Students who use tobacco products may find themselves having to scrounge for more change if a proposed statewide tax on cigars and smokeless tobacco is passed.
The new tax is part of Gov. Ed Rendell's 2009 budget plan, and the proposal will add an additional 36 cents per ounce on loose tobacco and 36 cents for every 10 cigars.
"It is my choice to smoke," Kara Shaffer (sophomore-management) said. "It might be unhealthy, but it is a little absurd to keep increasing the price for people who do smoke."
Rendell pitched the tax two years ago, but the proposal did not receive enough votes to pass. The Pennsylvania Senate Finance Committee will spend the next two weeks reviewing the governor's budget proposals, according to the state Senate's Web site.
Rendell is also proposing a statewide tax increase on commercial cigarettes, ratcheting the price up from $1.35 per pack to $1.45.
This tax not only affects the customers who purchase tobacco products, but the businesses that sell them as well.
"A large portion of businesses around here are mom and pop shops," said Russ Keller, owner of The Cigar Den, 127 S. Fraser St. "When you impose taxes that affect people significantly, it will force them out of business."
This tax comes on top of the current economic difficulties and a recently passed federal tax increase on cigarettes. President Obama authorized the tax increase to support the State Children's Health Insurance Program (SCHIP). The SCHIP bill will go into effect on April 1 and will increase cigarette tax by 62 cents, making the total $1.01 per pack.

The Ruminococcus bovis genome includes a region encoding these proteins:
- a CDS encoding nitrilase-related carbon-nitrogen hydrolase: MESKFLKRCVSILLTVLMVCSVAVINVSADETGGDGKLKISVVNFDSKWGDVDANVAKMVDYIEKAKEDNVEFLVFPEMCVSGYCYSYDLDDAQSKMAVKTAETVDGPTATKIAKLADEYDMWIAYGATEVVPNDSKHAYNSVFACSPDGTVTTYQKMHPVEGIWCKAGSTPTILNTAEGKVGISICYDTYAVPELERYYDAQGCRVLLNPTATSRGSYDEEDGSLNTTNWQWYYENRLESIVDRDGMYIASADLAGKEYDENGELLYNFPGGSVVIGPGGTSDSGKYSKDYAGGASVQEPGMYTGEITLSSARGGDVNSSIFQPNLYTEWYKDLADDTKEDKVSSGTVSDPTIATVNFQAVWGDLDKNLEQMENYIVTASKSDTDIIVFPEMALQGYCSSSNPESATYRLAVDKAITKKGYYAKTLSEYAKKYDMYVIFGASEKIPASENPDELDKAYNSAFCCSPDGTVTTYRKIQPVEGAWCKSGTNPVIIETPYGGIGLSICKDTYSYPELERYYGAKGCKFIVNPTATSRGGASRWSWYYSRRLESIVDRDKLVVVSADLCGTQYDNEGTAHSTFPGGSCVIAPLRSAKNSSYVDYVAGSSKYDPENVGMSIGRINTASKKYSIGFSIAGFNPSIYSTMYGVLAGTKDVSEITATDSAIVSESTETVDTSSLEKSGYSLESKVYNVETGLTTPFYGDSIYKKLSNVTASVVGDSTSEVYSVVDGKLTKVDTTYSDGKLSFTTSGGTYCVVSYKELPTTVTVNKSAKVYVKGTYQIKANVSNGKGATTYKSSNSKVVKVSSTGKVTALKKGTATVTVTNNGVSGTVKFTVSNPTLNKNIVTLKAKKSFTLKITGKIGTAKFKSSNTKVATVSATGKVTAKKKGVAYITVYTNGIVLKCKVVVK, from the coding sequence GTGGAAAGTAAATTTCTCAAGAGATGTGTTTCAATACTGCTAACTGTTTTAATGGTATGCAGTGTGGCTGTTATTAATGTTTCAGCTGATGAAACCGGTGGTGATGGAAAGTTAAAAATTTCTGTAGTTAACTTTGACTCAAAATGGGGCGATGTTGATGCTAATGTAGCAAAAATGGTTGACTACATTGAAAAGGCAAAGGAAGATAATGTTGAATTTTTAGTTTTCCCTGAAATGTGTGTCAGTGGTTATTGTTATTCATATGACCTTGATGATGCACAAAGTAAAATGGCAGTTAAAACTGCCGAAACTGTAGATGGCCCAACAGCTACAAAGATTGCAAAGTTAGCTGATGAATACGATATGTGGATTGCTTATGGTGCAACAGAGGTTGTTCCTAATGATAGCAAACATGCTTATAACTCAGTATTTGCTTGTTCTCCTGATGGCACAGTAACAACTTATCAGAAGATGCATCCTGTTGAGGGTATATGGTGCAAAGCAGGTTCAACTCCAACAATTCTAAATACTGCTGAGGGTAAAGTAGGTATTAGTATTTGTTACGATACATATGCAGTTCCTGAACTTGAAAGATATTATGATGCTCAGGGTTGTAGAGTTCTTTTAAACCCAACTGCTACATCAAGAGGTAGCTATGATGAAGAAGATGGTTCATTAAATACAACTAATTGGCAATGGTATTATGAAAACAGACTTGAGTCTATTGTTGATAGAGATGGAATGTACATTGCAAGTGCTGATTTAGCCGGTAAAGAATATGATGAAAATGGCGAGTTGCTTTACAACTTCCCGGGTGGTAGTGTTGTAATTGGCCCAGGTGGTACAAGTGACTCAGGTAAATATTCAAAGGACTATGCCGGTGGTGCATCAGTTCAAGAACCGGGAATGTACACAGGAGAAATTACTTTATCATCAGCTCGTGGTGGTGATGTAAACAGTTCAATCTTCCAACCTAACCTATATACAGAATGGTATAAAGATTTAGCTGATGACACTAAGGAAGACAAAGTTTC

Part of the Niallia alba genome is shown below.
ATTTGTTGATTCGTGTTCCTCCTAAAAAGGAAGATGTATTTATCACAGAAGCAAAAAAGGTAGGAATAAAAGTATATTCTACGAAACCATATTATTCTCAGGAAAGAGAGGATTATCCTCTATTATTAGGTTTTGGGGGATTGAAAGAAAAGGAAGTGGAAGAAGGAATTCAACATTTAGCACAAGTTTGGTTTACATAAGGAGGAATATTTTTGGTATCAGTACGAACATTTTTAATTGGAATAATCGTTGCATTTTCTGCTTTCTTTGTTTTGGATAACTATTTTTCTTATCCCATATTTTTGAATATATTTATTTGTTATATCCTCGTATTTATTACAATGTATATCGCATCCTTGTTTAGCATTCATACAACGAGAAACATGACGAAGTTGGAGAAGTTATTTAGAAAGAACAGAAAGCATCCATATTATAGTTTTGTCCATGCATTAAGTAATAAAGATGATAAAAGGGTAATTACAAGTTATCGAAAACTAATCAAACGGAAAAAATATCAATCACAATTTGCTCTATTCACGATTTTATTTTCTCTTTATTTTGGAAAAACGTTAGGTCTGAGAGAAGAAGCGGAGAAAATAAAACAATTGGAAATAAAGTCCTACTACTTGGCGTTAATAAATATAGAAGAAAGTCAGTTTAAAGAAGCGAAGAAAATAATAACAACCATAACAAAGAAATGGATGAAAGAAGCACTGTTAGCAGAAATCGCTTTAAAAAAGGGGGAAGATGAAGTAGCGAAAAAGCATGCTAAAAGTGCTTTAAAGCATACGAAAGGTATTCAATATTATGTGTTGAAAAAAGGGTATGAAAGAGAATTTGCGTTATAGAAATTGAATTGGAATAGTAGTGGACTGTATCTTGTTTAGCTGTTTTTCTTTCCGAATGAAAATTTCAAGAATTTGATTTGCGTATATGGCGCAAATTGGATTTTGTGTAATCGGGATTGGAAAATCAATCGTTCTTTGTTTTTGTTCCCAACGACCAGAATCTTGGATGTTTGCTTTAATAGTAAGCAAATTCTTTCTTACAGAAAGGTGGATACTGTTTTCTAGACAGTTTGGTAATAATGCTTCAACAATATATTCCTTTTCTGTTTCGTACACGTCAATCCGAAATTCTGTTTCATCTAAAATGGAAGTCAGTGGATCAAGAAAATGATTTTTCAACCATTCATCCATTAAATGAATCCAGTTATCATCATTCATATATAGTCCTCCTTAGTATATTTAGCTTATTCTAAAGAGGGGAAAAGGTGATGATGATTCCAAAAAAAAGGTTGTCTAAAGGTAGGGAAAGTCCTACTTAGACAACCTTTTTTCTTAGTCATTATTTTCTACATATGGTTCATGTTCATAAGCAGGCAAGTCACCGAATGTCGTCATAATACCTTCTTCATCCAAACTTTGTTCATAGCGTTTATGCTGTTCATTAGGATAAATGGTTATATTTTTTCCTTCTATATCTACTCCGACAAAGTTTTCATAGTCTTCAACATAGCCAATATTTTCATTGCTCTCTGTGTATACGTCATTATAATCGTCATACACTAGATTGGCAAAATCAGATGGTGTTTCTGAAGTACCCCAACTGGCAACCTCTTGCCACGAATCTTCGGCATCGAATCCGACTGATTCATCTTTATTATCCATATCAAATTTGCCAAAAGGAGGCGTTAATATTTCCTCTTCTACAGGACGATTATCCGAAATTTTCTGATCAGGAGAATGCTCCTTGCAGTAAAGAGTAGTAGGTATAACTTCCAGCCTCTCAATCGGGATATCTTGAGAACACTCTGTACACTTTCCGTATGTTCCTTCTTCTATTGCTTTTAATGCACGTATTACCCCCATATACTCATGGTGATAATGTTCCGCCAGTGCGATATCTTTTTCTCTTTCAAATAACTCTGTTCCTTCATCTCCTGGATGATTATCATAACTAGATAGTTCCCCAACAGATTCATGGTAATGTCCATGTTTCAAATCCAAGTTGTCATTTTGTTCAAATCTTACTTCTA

Aside from Florida, Pennsylvania is the only state that does not currently tax cigars or smokeless tobacco. Consequently, Pennsylvania is home to four of the eight largest cigar distributors in the United States, according to a recommendation sent to legislators by Cigars International, a Pennsylvania cigar distributor.
"It's convenient for legislators to levy a 'sin' tax," Keller said.
New taxes could drive distributors out of the state and cause small businesses, such as Keller's, to close its doors. If this were to happen, the state would lose a large portion of revenues from sales taxes, income taxes and other taxes that are produced by these businesses, Keller said.
Keller compares the new taxes to the Boston Tea Party -- that tax "caused a revolution."
While the tax may not spur a revolution, it is another in a string of setbacks for local smokers, Keller said. In 2008, Rendell signed a bill banning smoking in 95 percent of public places across the state.
"Think about it," Keller said. "There is already a public smoking ban. Now if you do smoke, you're being punished even more by paying extra taxes."